us and as God promised when God established that covenant with Noah, and
all of his descendants, that love would always be present. God makes
a covenant that is unbreakable because God's love is so constant.
"See, I am making a Covenant
with you and with your descendants after you, with every living animal,
birds, cattle. That is, with every living creature of the earth,
I establish my covenant with you. Never again will all of life be cut off
by the waters of a flood. Never again will there be a flood to destroy
the earth. And then God gives us that sign of the covenant -– the
rainbow set in the clouds -- to indicate to us that the Love of God is
unbreakable. No matter what we do, God is always calling us back.
And we live in a time
when that symbol of the total destruction of the world must be present
in the consciousness of all of us. We are on the brink of a war and
a war for which our leaders say every option is on the table. That
is their way of saying we will use nuclear weapons if we choose.
The mushroom cloud threatens us because chaos, evil, sin, greed, is still
present in your heart, in my heart, in this world.
God's covenant is unbreakable
but we can continue to rebel. We can continue to act against God.
That is why it is so important that we enter into this season of Lent with
open hearts, with sincere desire to do what St. Mark says in the Gospel,
or what Jesus says: "Change your lives! Change your lives. The reign
of God is at hand.”
It could all be different.
That peace and tranquility and order and beauty that God intends for all
of creation can happen. Jesus says that the reign of God is right
now. It could happen. But you and I must change our lives,
be faithful to the Gospel.
What that could mean
for us we might discover if we remember what happened to Jesus when he
went off into the desert for those 40 days and 40 nights. In Mark's
Gospel, he does not describe the struggle Jesus had with evil. In
Matthew's Gospel, it is spelled out in greater detail.
Two parts of that struggle
of Jesus are especially important to us. The first, where, you remember,
the devil wants Jesus to change stones into bread, to use miraculous powers
to have all that he wants. It is a temptation to use material things
in excess. And how does Jesus respond? He says, "Remember,
you do not live by bread alone but by every word from God.”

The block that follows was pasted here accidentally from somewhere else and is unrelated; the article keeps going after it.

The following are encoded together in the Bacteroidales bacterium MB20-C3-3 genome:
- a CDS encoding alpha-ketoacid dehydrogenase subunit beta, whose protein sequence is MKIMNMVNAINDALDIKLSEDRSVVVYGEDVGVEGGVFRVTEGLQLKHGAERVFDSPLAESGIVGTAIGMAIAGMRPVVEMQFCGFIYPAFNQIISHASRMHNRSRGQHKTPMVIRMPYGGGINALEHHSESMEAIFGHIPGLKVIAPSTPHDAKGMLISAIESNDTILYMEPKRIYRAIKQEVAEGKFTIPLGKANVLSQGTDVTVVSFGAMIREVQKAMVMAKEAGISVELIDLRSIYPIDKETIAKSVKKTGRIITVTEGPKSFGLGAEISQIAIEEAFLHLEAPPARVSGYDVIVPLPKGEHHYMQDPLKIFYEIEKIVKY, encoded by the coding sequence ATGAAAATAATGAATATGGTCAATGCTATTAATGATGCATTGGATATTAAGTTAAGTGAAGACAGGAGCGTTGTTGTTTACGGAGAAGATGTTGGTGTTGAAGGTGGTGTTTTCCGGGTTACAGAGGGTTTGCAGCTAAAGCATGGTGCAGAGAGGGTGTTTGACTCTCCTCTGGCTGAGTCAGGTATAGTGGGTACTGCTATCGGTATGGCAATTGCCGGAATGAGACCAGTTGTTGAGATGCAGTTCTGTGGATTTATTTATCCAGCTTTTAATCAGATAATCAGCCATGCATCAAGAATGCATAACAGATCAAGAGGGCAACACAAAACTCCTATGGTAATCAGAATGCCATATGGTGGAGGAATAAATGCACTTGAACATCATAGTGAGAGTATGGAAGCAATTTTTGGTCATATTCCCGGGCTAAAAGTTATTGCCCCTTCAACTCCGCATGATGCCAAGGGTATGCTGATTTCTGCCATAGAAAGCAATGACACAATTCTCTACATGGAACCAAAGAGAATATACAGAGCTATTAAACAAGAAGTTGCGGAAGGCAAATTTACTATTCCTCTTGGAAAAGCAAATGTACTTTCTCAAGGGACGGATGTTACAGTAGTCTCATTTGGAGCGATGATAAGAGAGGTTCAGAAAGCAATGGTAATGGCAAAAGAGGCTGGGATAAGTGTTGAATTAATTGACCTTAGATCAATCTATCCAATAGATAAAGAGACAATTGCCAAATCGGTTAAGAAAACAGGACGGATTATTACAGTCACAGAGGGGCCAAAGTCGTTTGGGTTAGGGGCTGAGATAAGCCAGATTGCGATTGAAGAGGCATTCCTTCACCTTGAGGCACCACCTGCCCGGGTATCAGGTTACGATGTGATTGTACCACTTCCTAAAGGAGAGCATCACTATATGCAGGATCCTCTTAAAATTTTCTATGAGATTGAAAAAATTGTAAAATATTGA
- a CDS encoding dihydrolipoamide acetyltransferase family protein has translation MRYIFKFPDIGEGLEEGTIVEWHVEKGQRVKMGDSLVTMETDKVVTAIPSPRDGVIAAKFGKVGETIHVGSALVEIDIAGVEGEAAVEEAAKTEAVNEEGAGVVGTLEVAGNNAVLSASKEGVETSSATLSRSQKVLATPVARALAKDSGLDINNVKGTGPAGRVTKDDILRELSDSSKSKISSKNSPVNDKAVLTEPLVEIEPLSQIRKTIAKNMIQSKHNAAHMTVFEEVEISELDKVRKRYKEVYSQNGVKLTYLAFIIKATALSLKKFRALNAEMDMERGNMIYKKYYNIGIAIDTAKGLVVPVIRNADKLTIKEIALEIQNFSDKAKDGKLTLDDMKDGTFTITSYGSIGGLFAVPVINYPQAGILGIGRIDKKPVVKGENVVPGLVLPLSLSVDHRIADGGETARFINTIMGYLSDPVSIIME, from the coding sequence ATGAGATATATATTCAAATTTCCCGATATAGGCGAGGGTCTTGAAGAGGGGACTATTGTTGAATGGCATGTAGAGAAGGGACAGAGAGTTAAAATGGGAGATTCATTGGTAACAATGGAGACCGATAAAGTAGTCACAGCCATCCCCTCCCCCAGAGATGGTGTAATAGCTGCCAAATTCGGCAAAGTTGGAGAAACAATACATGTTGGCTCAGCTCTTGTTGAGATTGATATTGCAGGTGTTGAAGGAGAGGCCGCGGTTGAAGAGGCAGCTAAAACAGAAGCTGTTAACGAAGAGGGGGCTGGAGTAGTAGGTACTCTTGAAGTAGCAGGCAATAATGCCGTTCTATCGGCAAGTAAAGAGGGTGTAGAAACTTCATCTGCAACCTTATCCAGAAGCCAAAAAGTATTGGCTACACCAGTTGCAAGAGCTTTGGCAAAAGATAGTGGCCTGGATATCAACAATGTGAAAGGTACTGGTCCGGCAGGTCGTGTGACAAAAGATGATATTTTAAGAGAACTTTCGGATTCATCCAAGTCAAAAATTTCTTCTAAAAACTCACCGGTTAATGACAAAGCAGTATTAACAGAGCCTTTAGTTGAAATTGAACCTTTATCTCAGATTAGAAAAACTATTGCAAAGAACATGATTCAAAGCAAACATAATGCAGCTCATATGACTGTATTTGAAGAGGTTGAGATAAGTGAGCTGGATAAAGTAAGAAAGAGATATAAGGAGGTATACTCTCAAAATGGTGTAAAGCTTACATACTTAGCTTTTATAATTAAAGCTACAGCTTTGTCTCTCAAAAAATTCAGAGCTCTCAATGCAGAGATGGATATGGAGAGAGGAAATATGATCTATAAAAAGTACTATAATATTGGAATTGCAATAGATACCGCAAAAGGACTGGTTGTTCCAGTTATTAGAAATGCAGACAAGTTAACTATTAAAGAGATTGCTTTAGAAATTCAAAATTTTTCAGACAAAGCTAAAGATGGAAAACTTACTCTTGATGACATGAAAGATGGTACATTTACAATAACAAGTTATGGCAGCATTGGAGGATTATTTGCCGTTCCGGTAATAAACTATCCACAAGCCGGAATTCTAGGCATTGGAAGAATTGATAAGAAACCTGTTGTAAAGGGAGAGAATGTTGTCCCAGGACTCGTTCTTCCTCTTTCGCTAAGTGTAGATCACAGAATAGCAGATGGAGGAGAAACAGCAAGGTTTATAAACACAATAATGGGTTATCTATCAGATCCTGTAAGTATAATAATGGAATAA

In Lent, we try to fast
and abstain and do penance to remind ourselves that it isn't the material
things of the world in excess that give us life. It is having enough
but not consuming beyond what we need. And it is being open, then,
to growing in our spirit lives when we are beginning to put order and discipline
into our lives.
Try to remember that
we do not live by bread alone -- that we do not need to constantly accumulate
more material goods but we live by the Word of God and we grow into a fullness
of life. During this season of Lent, we can try to do that. Open
ourselves to God's Word, and we'd be better prepared to do that as we discipline
our appetites and our desire to constantly have more than we need.
The other temptation
that is especially, perhaps most of all, pertinent to our current situation,
is the third temptation when the devil took Jesus and showed him all the
kingdoms of the earth. He said, "If you fall down and worship me,
I will give you all of these kingdoms.” In other words, it's a temptation
to power, to violence, to domination. That is what the devil is offering
to Jesus -- total power over all the earth -- a human creature would have
that kind of power.
And Jesus says, "No!
Be gone Satan!" Jesus rejects that. It is the first indication
in the Gospels that Jesus rejects violence, rejects killing, rejects that
kind of violent power that would give someone domination and control over
others or give one nation domination and control over other nations.
Clearly, we need to hear
and reflect carefully on how Jesus reacts to that temptation. It
seems very clear in so many ways that we are living in a nation that is
trying to get power and domination over other nations over the earth.
We threaten with nuclear weapons. We say that we are the only superpower
and we will do anything necessary to remain the only superpower.
Change your lives.
We must take that seriously, each of us, and try to bring the Spirit of
the Gospel of Jesus into the spirit of the world in which we live.
But it has to start with each one of us. I must change my life.
I must be ready to follow the way of Jesus.
“Believe the Gospel,”
Jesus says. "Believe the Good News, the way of love.” It is the only
way to bring that order and tranquility and peace into our own lives and
into the world in which we live.
In a few moments we will
come forward to be signed with ashes. These ashes are a sign of dying.
We die to our sinfulness. We say “no” to sin and “yes” to the Gospel.
I hope that each of us, as we come forward, forms deeply within our hearts
a commitment to turn away from sin and to believe and to follow the Gospel,
the Good News of Jesus.
In the name of the Father,
and of the Son and of the Holy Spirit. AMEN.